Design News is part of the Informa Markets Division of Informa PLC

This site is operated by a business or businesses owned by Informa PLC and all copyright resides with them. Informa PLC's registered office is 5 Howick Place, London SW1P 1WG. Registered in England and Wales. Number 8860726.

Gadget Freak Case #238: Controller Adjusts Garage Lights

Thomas W. Manning created an automatic switch that uses a solid state relay to adjust the florescent lights in his garage automatically.

I installed two sets of fluorescent lights in a two-car garage as part of a renovation project. Because the ceiling has a large opening, I had to arrange the 16-foot-long rows of florescent lights parallel to the garage door opening. This setup blocked light from one row of lights when a door was open and retracted.

As an alternative to a second light switch on the wall for the lights above the door, I created an automatic switch that uses a solid state relay. The relay is housed in a double-depth four-inch octagonal junction box used for house wiring and ceiling lamps. The box attached to the wooden ceiling joist above the obstructed fluorescent lamp fixture. You can find a suitable electrical box at hardware and home improvement stores. This type of box often comes with a mounting bracket that simplifies attachment to a wooden joist.

A standard doorbell or door chime transformer provided 16VAC power for the control circuit, and this type of transformer can attach directly to the metal box. A simple circuit connected to the solid state relay control terminals rectifies the AC control voltage to provide DC to the relay. Observe the polarity of the connections to the + and - terminals on the solid state relay. A magnetic reed switch (SW2) senses when the door is open and causes the relay to turn off the lights over the opened door.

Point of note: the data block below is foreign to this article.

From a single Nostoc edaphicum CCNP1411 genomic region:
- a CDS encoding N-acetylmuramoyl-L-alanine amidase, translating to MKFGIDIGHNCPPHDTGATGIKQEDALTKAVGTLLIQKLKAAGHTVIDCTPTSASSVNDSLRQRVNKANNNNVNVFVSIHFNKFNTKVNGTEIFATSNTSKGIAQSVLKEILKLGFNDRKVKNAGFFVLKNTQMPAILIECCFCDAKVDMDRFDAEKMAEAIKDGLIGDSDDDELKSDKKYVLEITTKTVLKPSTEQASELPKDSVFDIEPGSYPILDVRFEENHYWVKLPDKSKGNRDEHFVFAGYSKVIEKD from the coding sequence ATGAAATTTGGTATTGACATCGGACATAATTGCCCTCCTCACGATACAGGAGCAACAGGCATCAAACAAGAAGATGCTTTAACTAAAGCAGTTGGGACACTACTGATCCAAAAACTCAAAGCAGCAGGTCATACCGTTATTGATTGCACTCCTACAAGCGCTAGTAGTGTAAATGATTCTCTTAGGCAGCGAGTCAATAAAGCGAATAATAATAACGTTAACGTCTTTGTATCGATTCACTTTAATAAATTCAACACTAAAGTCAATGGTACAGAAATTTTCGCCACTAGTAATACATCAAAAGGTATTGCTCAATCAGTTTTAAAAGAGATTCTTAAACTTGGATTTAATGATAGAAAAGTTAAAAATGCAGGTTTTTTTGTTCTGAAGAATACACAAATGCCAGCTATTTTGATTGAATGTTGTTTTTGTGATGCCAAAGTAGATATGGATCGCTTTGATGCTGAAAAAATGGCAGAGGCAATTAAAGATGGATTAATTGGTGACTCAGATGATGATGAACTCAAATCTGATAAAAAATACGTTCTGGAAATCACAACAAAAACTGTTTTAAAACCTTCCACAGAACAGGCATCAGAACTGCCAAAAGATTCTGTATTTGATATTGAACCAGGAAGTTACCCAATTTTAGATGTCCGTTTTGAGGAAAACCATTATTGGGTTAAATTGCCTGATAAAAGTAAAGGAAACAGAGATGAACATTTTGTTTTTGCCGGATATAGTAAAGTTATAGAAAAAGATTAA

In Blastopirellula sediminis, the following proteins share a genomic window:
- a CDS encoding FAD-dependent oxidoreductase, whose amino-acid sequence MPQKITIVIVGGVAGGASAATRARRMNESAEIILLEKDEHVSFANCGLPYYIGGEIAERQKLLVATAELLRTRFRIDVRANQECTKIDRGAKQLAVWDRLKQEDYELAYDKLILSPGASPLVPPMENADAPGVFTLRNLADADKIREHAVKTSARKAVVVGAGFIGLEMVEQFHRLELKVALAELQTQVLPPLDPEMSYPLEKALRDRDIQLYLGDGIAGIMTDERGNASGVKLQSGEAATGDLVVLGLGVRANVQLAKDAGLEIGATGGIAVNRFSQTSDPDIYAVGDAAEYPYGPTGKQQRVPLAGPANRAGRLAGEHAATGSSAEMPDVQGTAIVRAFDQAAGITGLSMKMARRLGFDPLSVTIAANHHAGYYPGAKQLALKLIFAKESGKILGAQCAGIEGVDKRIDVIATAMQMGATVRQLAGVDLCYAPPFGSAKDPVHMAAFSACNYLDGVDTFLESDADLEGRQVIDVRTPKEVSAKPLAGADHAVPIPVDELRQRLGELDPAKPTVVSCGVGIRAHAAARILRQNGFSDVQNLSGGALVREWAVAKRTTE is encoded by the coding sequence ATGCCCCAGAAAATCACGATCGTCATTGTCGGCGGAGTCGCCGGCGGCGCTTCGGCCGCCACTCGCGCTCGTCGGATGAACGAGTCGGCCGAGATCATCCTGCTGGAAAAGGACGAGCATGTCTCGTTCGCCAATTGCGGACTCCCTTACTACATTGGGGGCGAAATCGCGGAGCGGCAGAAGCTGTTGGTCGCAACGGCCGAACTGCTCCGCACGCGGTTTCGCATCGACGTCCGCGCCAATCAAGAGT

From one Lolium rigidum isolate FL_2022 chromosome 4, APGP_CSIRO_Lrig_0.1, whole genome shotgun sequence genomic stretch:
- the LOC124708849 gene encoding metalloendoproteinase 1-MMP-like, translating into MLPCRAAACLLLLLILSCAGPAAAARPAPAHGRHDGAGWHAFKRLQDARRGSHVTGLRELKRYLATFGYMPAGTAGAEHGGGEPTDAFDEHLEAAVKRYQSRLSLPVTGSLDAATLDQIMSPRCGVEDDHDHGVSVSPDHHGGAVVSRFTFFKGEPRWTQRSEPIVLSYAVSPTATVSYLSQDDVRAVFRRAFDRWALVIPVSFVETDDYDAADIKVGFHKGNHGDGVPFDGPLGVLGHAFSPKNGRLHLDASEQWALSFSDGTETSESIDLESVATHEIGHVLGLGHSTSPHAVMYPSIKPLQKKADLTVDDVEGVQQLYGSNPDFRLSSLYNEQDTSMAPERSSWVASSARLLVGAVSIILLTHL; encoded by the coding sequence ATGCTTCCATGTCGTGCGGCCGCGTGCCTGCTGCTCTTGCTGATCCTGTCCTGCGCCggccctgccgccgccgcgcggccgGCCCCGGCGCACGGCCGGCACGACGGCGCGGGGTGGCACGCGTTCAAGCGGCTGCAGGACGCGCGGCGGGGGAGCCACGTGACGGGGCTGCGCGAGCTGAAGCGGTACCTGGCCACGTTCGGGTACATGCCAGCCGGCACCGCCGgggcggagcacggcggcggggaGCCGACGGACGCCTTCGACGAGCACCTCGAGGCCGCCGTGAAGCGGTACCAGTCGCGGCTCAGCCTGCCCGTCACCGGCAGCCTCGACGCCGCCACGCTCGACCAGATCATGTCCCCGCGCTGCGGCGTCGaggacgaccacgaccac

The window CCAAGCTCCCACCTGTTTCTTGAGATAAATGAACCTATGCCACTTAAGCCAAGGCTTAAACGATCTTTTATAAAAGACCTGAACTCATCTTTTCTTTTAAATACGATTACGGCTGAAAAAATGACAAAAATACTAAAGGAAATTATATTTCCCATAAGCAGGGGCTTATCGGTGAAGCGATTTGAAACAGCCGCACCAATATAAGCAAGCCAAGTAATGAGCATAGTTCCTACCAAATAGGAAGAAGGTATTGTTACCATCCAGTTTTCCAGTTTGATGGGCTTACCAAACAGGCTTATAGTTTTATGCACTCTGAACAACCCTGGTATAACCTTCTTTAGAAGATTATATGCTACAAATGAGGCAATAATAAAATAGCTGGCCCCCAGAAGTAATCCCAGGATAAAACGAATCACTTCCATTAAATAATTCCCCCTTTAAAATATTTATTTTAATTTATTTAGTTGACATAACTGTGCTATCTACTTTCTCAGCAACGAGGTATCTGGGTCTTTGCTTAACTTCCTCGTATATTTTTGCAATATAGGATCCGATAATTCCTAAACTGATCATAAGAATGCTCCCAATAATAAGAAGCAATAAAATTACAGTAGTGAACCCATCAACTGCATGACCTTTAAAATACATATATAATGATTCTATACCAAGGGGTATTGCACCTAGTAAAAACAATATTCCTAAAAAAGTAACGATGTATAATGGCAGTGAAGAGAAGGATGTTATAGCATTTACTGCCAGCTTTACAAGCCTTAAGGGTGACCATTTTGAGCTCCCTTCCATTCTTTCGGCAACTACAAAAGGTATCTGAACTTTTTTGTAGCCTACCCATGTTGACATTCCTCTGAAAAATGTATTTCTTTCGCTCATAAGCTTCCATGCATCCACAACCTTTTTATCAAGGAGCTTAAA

A low-voltage transformer attached to a four-inch octagonal electrical junction box.

This view inside the junction box shows the transformer (right), the solid state relay, and the rectifier diode, resistor, and capacitor attached to the + and - control inputs on the solid state relay.

Do you have a Gadget Freak project you would like the world to see? Send a brief description of your gadget and a photo to Senior Editor Rob Spiegel.

{table 1} {table 2} {videoembed|262109}

The editors of Design News have handpicked your favorite Gadget Freak cases from over the years, bringing them together in a dynamic digital edition, complete with videos, which you can view here.

Hide comments


  • Allowed HTML tags: <em> <strong> <blockquote> <br> <p>

Plain text

  • No HTML tags allowed.
  • Web page addresses and e-mail addresses turn into links automatically.
  • Lines and paragraphs break automatically.